Federal Reserve Bank of San Francisco President John Williams said gradual steps to tighten monetary policy and shrink the central bank’s $4.5 trillion balance sheet are needed to prevent the economy from overheating.
“The U.S. economy is about as close to the Fed’s dual mandate goals as we’ve ever been,” Williams said in remarks prepared for delivery in Singapore on Monday. “With the attainment of our dual mandate goals close at hand, it’s more important than ever for monetary policy to work toward what I like to call a ‘Goldilocks economy’ -– an economy that doesn’t run too hot or too cold.”
Williams doesn’t vote on monetary policy this year, but he worked closely with Fed Chair Janet Yellen when she led the San Francisco Fed and he was its director of research, and is seen as an influential voice at the central bank.
He has said that he’s expecting three or four rate increases in 2017, including the one that policy makers already made in March. Investors see a roughly 80 percent chance of an increase at the Fed’s next meeting, scheduled for June 13-14.
“Gradually raising interest rates to bring monetary policy back to normal prevents our economy from overheating,” Williams said at the Symposium on Asian Banking and Finance.
As the Fed looks toward tightening monetary policy further, it’s confronted with conflicting economic signals. On one hand, unemployment has dipped well below the level most officials think is sustainable in the longer run, dropping to 4.4 percent in April -- which Williams acknowledged in his remarks.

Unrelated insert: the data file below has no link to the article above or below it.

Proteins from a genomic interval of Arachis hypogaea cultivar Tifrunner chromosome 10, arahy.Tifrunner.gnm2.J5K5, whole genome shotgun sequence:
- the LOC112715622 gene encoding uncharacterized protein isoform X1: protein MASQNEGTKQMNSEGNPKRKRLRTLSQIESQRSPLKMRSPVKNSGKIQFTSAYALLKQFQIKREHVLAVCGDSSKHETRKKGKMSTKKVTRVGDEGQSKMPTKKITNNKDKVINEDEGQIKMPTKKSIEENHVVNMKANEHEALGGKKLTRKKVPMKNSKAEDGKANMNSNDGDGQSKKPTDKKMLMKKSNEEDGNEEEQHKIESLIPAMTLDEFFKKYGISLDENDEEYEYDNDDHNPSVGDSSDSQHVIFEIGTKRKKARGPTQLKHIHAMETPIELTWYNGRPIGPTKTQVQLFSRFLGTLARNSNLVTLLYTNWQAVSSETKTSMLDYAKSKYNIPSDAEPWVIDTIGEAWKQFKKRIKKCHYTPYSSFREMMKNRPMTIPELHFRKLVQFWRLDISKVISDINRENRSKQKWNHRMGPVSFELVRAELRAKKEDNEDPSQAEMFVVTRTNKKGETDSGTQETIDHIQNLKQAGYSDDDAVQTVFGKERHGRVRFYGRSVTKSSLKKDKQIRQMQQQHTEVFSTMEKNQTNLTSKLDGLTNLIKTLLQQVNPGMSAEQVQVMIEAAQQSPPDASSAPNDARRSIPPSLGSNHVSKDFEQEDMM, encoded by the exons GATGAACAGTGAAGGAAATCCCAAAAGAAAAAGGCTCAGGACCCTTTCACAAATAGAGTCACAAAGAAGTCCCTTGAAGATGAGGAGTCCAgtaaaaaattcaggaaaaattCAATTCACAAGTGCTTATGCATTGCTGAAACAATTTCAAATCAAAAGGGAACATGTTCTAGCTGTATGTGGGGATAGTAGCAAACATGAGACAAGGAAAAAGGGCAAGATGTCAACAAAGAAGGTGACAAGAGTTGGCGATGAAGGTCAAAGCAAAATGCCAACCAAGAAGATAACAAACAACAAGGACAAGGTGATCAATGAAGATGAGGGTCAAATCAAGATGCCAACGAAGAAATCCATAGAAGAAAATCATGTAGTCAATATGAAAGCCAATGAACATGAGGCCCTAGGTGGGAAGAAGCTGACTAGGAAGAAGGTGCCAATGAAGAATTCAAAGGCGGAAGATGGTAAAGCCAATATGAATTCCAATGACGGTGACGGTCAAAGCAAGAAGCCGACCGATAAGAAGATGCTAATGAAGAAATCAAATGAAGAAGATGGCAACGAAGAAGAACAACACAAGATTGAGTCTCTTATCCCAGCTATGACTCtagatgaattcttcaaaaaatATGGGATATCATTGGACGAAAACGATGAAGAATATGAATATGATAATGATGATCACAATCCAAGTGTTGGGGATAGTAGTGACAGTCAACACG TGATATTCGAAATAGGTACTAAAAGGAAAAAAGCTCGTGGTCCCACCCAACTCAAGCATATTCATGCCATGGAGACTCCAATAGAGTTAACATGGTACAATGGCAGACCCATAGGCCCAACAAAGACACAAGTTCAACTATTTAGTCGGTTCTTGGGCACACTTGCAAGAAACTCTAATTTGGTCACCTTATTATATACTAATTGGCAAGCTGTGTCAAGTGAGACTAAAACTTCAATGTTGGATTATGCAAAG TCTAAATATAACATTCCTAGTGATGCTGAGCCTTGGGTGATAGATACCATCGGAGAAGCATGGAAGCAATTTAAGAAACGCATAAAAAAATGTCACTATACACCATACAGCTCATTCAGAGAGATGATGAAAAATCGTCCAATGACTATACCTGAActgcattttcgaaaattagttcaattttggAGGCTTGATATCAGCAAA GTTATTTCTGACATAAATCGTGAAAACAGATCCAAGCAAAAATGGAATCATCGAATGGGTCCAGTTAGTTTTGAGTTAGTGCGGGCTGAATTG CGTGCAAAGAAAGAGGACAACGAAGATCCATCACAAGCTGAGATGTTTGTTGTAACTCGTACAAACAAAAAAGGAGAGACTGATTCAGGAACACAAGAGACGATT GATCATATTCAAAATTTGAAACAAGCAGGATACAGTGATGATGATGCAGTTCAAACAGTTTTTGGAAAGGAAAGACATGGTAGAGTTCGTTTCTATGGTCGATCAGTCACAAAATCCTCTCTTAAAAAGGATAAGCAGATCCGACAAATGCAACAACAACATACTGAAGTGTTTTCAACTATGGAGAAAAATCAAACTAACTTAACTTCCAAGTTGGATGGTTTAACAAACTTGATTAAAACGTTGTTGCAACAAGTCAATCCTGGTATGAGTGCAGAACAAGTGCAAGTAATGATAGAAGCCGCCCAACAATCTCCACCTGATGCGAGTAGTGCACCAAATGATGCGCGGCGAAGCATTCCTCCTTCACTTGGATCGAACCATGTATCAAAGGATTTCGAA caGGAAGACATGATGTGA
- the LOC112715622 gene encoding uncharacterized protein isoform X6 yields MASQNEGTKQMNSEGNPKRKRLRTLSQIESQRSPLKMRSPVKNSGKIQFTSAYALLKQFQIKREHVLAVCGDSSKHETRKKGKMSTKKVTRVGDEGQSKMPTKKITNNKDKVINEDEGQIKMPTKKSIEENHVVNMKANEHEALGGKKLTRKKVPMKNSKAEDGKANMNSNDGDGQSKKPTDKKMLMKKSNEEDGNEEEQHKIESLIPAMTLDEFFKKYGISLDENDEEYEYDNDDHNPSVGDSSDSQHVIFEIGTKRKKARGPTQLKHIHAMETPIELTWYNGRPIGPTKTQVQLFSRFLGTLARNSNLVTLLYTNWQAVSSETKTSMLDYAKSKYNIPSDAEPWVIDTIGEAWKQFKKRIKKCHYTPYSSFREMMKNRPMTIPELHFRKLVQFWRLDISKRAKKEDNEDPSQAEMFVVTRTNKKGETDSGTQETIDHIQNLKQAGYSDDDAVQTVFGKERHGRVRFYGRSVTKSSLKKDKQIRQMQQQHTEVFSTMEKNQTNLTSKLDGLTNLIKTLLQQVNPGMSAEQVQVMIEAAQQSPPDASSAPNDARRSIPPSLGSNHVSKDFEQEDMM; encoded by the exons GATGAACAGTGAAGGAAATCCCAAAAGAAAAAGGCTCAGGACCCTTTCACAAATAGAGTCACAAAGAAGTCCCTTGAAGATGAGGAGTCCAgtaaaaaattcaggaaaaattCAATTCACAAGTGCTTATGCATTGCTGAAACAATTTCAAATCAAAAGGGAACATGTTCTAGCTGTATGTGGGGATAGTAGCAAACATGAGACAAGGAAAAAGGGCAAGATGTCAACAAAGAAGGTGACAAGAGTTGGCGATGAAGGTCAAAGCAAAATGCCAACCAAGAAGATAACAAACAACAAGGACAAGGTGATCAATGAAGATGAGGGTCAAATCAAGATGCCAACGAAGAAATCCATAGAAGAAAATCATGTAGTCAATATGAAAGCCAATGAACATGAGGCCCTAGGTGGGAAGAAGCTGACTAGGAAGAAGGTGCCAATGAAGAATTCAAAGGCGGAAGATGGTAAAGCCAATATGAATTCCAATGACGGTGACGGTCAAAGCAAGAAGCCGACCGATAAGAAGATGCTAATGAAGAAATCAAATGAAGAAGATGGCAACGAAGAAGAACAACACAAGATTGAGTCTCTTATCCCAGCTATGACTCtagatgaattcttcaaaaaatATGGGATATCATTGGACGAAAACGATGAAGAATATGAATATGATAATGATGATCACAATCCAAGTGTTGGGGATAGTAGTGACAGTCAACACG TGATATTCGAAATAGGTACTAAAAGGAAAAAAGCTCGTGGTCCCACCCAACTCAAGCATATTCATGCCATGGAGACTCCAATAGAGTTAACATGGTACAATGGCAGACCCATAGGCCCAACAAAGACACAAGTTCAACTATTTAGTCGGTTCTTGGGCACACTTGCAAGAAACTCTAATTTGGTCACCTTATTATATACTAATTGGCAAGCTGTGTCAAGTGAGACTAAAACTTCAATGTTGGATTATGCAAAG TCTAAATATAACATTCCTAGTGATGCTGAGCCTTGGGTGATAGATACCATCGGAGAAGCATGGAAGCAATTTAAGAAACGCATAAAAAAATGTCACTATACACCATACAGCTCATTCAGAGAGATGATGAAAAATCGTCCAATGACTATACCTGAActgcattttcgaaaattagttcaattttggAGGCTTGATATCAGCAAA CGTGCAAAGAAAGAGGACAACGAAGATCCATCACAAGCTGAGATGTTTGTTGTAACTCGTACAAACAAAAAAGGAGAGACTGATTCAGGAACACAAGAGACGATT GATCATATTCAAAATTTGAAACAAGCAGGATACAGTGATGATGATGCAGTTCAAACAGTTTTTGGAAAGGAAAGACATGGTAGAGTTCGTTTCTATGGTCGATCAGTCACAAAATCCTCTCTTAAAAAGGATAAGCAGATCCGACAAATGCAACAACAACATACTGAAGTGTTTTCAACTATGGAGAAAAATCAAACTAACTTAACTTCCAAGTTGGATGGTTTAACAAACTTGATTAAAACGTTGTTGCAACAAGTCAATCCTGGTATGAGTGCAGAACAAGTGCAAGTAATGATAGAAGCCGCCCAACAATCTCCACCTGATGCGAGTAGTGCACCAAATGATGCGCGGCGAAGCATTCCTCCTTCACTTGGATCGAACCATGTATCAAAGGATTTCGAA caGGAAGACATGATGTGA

Meanwhile, inflation has failed to reach the Fed’s 2 percent target and is currently headed in the opposite direction. Fed policy makers prefer the Commerce Department’s inflation index, and by that gauge both headline and core price gains have slipped from earlier this year.
Williams reiterated his confidence that while inflation was running somewhat below 2 percent, “with the economy doing well and some of the factors that have held inflation down waning, I expect we’ll reach that goal by next year.”
Fed officials are discussing how to begin unwinding their $4.5 trillion balance sheet, which remains swollen from three rounds of asset purchases in the years following the global financial crisis. They expect to release a plan detailing a gradual exit before starting the actual run-off later this year, based on policy maker comments and minutes from the Fed’s May meeting.
Officials want to make balance sheet draw-down as low-key as possible to avoid disrupting markets: the goal is to chart out a preset course and then leave it on autopilot. The minutes suggested that the Fed might set caps limiting how much rolls off each month, then gradually increase those caps every quarter until they reach a terminal level.
“We’re committed to slowly shrinking the balance sheet with the same sort of widely telegraphed, gradual, and -– frankly -– boring modus operandi that we’ve adopted for normalizing conventional monetary policy,” said Williams, who noted that he also expected the process to begin later this year.
“If there were to be some sort of deteriorating of the economic outlook, or another unforeseen circumstance, this timetable would, of course, have to be altered,” he said.
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